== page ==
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   endpoint             NAT controller (within NAS)           NAT device
      |                            |                               |
      |                            |                               |
      |      1. Trigger            |                               |
      |--------------------------->|                               |
      |       +-------------------------------------+              |
      |       |  2. Determine that NAT control      |              |
      |       |     is required for the endpoint    |              |
      |       +-------------------------------------+              |
      |                            |                               |
      |                            |                               |
      |                           ...................................
      |                           .|   3. Diameter Base CER/CEA    |.
      |                           .|<----------------------------->|.
      |                           ...................................
      |                            |                               |
      |                            |                               |
      |                            |         4.  NCR               |
      |                            |------------------------------>|
      |                            |                               |
      |                            |                     5. DNCA session
      |                            |                        established
      |                            |                               |
      |                            |         6.  NCA               |
      |                            |<------------------------------|
      |                            |                               |
      |                            |                               |
      |                  7. Data traffic                           |
      |----------------------------------------------------------->|
      |                            |                               |
      |                            |                               |
      |                            |                    8. NAT-bindings
      |                            |                     created as per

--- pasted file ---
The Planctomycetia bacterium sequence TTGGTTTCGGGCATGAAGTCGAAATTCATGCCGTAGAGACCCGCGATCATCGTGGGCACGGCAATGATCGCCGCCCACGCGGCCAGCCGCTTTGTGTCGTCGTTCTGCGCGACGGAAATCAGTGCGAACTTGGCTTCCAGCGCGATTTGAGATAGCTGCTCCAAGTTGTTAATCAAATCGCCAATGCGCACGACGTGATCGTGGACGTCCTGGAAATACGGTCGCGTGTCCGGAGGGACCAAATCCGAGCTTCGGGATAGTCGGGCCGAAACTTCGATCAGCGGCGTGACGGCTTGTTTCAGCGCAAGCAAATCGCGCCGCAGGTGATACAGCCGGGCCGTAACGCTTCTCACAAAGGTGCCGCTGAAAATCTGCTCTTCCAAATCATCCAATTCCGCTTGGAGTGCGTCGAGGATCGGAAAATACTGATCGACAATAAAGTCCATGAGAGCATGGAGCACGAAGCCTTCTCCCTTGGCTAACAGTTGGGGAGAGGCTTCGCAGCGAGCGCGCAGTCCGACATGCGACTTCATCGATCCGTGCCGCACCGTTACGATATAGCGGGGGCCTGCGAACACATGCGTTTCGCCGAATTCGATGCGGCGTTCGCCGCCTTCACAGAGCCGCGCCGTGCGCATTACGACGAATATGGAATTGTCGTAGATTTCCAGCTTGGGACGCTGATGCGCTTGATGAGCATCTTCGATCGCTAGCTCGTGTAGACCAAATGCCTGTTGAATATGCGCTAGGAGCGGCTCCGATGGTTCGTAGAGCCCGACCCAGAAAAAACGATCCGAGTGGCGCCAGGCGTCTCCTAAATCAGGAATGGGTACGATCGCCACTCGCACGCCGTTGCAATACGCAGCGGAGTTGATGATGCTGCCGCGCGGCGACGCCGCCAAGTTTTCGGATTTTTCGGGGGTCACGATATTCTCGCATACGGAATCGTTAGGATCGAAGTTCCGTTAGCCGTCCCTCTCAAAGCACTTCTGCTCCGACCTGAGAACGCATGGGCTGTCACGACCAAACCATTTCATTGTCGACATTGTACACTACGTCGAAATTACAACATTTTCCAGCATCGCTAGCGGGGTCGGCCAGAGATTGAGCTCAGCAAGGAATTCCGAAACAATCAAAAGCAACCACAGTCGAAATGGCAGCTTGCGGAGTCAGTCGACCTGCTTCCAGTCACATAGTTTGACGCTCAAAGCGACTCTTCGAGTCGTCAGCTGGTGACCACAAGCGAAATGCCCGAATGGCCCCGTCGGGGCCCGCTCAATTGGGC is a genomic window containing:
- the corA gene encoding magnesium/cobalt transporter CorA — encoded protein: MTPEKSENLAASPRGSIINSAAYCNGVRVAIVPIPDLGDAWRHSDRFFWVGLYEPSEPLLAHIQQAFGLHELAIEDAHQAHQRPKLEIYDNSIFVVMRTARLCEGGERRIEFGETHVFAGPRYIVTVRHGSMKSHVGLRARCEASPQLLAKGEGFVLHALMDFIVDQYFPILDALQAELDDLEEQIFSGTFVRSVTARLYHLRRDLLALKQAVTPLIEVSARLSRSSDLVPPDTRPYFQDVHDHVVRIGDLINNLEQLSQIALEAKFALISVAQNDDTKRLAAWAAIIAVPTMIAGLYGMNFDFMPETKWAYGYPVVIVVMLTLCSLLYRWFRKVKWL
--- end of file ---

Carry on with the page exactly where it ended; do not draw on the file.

|                            |                   directives in the
      |                            |                       DNCA session
      |                            |                               |


                Figure 15: Initial NAT-Control-Request and
                       Session Establishment Example

   Detailed description of the steps shown in Figure 15:

   1.  The NAT controller (co-located with the NAS here) creates state
       for an endpoint based on a trigger.  This could, for example, be
       the successful establishment of a Point-to-Point Protocol (PPP)
       [RFC1661] access session.

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   2.  Based on the configuration of the DNCA Diameter peer within the
       NAT controller, the NAT controller determines that NAT-control is
       required and is to be enforced at a NAT device.

   3.  If there is no Diameter session already established with the DNCA
       Diameter peer within NAT device, a Diameter connection is
       established and Diameter Base CER/CEA are exchanged.

   4.  The NAT-Controller creates an NCR message (see below) and sends
       it to the NAT device.  This example shows IPv4 to IPv4 address
       and port translation.  For IPv6 to IPv4 translation, the Framed-
       IP-Address AVP would be replaced by the Framed-IPv6-Address AVP
       with the value set to the IPv6 address of the endpoint.

     < NC-Request > ::= < Diameter Header: 330, REQ, PXY>
                      Session-Id =  "natC.example.com:33041;23432;"
                      Auth-Application-Id = <DNCA Application ID>
                      Origin-Host = "natC.example.com"
                      Origin-Realm = "example.com"
                      Destination-Realm = "example.com"
                      Destination-Host = "nat-device.example.com"
                      NC-Request-Type = INITIAL_REQUEST
                      User-Name = "subscriber_example1"
                      Framed-IP-Address = "192.0.2.1"
                      NAT-Control-Install = {
                           NAT-Control-Definition = {